Why Australia's luck may be running out

Australians of a nervous disposition should probably avoid reading the Chinese press and social media at the moment. A combination of tensions over the South China Sea and the Olympics has made Australia the target of wild invective by Chinese nationalists.

The current problem started with last month's adverse ruling by an international tribunal on China's claim to most of the South China Sea. Along with the US and Japan, Australia called on China to respect the verdict. The reaction in Beijing was furious. The Global Times, a nationalist newspaper that is a subsidiary of the Communist Party's People's Daily, accused Australia of a "delirious" reaction to the United Nations ruling and added: "China must take revenge... If Australia steps into the South China Sea waters, it will be an ideal target to warn and strike."

Even the Olympic swimming pool has become disputed water. When Mack Horton, an Australian swimmer, accused a Chinese rival, Sun Yang, of being a "drug cheat", the media in China lit up with abuse aimed at the "racist" and "uncivilised" Australians.

These events should not be dismissed as silly summer stories. Their significance goes beyond the confines of Sino-Australian relations. They speak to the broader tensions between a rising China and the West. For more than a generation, the Chinese public has been fed an official history that stresses the country's "century of humiliation" at the hands of foreign powers. The notion that the West still conspires against China is widespread.

Australia, an outpost of the Western alliance on the edge of the Asia-Pacific region, is in danger of becoming a lightning rod for Chinese anger towards the West in general and the US in particular.

For many decades, Australia has been known as the "lucky country". Some 24 million Australians enjoy their own sunny, mineral-rich continent - and are separated from the world's trouble spots by vast oceans.

Australia, an outpost of the Western alliance on the edge of the Asia-Pacific region, is in danger of becoming a lightning rod for Chinese anger towards the West in general and the US in particular.

But Australia's historic good fortune was partly dependent on the fact that friendly countries controlled those vast oceans. Australia was part of the British Empire when Britannia ruled the waves. And since 1945, the United States Navy has dominated the Pacific.

However, if the South China Sea and the wider Pacific Ocean become contested waters, Australia potentially faces a tricky choice. Should it accommodate itself to the idea that China will eventually dominate the Asia-Pacific region? Or should Australia place its bet on the continuing dominance of a like-minded, traditional ally - the US?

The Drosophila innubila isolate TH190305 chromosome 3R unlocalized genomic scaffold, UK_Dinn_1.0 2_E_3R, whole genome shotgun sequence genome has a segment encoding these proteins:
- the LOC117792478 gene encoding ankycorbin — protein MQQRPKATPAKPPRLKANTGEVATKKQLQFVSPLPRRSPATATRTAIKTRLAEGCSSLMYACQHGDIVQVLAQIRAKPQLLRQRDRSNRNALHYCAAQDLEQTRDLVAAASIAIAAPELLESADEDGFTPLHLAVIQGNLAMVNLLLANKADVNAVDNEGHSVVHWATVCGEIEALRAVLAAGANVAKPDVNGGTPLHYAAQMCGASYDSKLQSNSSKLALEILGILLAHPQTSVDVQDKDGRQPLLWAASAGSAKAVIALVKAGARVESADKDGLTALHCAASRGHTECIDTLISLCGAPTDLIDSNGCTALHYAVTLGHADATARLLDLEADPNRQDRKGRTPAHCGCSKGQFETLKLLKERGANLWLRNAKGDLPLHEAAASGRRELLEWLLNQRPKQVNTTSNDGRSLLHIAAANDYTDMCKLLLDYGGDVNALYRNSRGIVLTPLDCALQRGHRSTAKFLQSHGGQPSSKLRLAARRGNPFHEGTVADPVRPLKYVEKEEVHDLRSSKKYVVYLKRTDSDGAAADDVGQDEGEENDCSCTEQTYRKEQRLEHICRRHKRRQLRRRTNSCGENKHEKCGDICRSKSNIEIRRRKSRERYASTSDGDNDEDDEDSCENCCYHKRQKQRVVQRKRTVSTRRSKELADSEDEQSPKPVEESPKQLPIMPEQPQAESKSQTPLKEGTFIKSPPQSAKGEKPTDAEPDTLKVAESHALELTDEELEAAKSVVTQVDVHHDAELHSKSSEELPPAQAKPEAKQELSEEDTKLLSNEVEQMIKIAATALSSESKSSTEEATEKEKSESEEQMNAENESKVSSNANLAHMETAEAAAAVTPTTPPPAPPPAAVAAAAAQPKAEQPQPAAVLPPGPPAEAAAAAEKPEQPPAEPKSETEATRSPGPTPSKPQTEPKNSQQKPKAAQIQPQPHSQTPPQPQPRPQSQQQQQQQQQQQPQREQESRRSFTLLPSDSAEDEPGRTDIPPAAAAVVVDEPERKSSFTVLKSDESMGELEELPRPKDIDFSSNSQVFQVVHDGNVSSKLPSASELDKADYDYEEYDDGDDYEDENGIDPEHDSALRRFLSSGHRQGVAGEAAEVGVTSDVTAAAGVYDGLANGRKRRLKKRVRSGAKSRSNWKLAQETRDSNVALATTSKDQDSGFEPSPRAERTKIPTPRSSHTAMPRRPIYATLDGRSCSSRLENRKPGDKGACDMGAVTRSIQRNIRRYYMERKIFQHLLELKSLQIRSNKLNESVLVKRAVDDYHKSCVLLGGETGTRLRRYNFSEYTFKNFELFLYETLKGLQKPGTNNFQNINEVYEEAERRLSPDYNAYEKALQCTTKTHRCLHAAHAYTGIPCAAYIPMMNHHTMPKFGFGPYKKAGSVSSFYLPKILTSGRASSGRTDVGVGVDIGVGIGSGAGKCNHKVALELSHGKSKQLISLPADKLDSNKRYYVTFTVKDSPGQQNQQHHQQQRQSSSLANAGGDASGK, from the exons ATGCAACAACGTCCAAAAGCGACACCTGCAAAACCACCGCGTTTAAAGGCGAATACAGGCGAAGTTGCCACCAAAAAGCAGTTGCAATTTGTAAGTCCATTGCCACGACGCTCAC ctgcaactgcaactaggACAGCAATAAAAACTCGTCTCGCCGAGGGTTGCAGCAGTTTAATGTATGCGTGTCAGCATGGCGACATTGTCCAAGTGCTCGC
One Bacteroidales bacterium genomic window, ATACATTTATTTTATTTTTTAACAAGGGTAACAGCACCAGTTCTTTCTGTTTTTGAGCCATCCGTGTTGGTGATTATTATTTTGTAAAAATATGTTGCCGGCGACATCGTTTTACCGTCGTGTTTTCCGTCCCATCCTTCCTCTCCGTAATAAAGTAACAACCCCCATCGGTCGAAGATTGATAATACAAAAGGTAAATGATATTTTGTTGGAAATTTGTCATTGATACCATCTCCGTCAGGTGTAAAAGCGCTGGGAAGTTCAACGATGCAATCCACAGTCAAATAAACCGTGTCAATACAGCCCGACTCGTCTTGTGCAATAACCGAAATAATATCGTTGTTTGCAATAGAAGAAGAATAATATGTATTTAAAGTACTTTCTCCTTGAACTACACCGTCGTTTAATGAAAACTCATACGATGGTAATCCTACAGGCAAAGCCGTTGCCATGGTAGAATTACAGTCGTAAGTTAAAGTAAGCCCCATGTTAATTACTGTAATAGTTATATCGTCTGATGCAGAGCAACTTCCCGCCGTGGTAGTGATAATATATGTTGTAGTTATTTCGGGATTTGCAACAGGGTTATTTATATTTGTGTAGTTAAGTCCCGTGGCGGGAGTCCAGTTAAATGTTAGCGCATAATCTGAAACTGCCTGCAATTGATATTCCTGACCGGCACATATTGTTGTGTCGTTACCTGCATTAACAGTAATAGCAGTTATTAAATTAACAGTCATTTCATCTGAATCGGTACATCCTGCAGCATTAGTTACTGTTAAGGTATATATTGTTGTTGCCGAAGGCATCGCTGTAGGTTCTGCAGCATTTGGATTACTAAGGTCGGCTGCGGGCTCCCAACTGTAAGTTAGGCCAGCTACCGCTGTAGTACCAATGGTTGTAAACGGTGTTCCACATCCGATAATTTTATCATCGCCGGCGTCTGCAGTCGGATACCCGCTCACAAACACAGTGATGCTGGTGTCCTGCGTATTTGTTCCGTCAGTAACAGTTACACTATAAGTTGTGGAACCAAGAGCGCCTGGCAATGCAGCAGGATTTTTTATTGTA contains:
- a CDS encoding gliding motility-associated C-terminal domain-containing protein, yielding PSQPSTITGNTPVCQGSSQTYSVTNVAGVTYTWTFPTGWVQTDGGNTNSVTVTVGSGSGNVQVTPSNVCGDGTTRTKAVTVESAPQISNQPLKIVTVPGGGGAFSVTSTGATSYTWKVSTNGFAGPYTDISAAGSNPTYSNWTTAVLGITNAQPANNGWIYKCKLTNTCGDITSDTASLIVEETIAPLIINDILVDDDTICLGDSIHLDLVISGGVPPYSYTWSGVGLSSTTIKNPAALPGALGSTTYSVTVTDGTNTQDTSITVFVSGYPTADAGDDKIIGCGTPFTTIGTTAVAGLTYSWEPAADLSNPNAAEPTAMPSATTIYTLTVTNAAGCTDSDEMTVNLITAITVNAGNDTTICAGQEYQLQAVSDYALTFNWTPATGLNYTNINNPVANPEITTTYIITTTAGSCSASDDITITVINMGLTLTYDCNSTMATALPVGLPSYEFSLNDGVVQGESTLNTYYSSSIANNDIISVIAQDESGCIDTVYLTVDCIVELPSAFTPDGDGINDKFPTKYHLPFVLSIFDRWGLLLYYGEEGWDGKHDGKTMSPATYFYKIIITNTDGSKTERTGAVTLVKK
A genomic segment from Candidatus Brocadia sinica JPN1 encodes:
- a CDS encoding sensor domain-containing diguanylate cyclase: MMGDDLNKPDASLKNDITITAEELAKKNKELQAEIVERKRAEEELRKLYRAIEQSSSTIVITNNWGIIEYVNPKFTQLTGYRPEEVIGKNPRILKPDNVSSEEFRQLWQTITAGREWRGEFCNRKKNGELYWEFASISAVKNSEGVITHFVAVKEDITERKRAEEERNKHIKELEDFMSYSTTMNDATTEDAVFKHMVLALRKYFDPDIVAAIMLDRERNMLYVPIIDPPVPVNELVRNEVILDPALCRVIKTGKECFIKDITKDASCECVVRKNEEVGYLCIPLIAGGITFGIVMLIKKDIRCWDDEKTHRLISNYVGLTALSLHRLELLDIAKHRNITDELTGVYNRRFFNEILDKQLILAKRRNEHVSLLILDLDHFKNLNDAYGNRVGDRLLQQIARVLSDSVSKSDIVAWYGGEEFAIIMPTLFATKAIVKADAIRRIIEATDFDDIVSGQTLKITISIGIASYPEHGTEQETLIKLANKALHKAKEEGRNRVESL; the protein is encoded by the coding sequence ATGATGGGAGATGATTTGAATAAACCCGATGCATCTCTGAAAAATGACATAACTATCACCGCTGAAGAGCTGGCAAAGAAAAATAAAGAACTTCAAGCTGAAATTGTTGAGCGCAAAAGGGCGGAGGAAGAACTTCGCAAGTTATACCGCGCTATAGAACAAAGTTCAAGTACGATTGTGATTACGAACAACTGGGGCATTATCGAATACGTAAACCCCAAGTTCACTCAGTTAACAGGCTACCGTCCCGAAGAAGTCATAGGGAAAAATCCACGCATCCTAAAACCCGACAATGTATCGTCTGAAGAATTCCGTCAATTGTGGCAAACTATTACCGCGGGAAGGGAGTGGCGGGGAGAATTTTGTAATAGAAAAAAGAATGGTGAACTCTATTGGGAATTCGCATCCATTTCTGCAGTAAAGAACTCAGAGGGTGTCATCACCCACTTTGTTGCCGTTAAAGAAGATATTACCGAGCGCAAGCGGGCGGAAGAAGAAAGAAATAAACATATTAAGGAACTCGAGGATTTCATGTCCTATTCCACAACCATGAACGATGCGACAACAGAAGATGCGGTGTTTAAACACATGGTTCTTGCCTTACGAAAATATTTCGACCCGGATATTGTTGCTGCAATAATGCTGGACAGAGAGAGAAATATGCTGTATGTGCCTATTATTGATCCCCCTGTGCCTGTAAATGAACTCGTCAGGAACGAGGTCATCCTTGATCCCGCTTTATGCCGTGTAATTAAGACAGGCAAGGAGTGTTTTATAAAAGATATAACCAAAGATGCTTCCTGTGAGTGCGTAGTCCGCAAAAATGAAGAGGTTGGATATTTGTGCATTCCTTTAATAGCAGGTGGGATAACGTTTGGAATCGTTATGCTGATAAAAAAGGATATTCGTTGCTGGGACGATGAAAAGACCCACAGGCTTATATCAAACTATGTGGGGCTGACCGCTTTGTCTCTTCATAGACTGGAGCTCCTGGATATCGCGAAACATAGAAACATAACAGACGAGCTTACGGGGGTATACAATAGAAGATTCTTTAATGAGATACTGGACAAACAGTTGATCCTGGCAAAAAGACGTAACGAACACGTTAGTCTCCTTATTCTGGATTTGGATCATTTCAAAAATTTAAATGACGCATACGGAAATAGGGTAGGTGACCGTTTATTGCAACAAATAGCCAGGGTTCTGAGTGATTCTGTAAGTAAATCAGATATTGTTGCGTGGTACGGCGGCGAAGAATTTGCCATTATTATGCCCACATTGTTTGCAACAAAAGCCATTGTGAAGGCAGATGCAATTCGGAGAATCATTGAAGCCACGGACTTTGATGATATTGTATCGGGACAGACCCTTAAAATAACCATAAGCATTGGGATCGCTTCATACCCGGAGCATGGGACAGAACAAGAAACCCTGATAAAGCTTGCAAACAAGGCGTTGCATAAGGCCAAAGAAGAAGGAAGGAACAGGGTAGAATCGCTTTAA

This dilemma has provoked a lively debate among Australian strategists. Dr Michael Fullilove, head of the Lowy Institute, Australia's leading foreign policy think-tank, is a strong supporter of the US-Australian alliance. But he acknowledges that there are question marks over whether the US has the will and the power to dominate the oceans around Australia long into the future. As Dr Fullilove puts it: "Our 'great and powerful friends' are becoming less great and less powerful."

Until recently, anxieties about the strategic implications of the rise of China seemed relatively insignificant compared to the economic benefits that Australia derives from Asia's dynamism. A key reason why Australia has not suffered a recession for a quarter of a century is the strength of Chinese demand for its minerals. Successive Australian governments have intelligently surfed the wave of Asian growth.

However, even the economic side of the Australian-Chinese relationship is now throwing up difficult issues. China's demand for Australian raw materials and food is uncomplicated good news for the Aussies. But China's emergence as a major buyer of Western and Australian assets is more problematic. Earlier this year, the Australian government blocked a Chinese company from buying S. Kidman & Co, a company that owns roughly 1 per cent of the Australian land mass. Last week the Australians blocked two Chinese bidders from buying Ausgrid, a large power generator.

The fact that Canberra cited security concerns when blocking the Ausgrid sale shows that the tension between Australia's economic and security needs is becoming more obvious. Until recently, it was relatively unproblematic for Australia to place its economic bets on the rise of China - while looking to the US as its main security ally.

In the present climate, however, both China and America are becoming more demanding partners. The Americans have made it clear that they would appreciate some company from the Australian navy if and when the US conducts future "freedom of navigation operations" and sails past the artificial islands that China has constructed in the South China Sea.

The Chinese have made it clear that they might react very harshly to any Australian participation. Chinese pressure is still more likely to be psychological and diplomatic rather than military or economic. But the chances of a Chinese backlash aimed at Australia are likely to increase if Beijing feels that Canberra is discriminating against Chinese investors.

All of these developments suggest that, unlikely as it currently sounds, Australia could emerge as a geopolitical flashpoint in the coming decades. The 20th century was kind to the lucky country. The 21st century may not be so lucky for Australia.


A version of this article appeared in the print edition of The Straits Times on August 17, 2016, with the headline 'Why Australia's luck may be running out'. Print Edition | Subscribe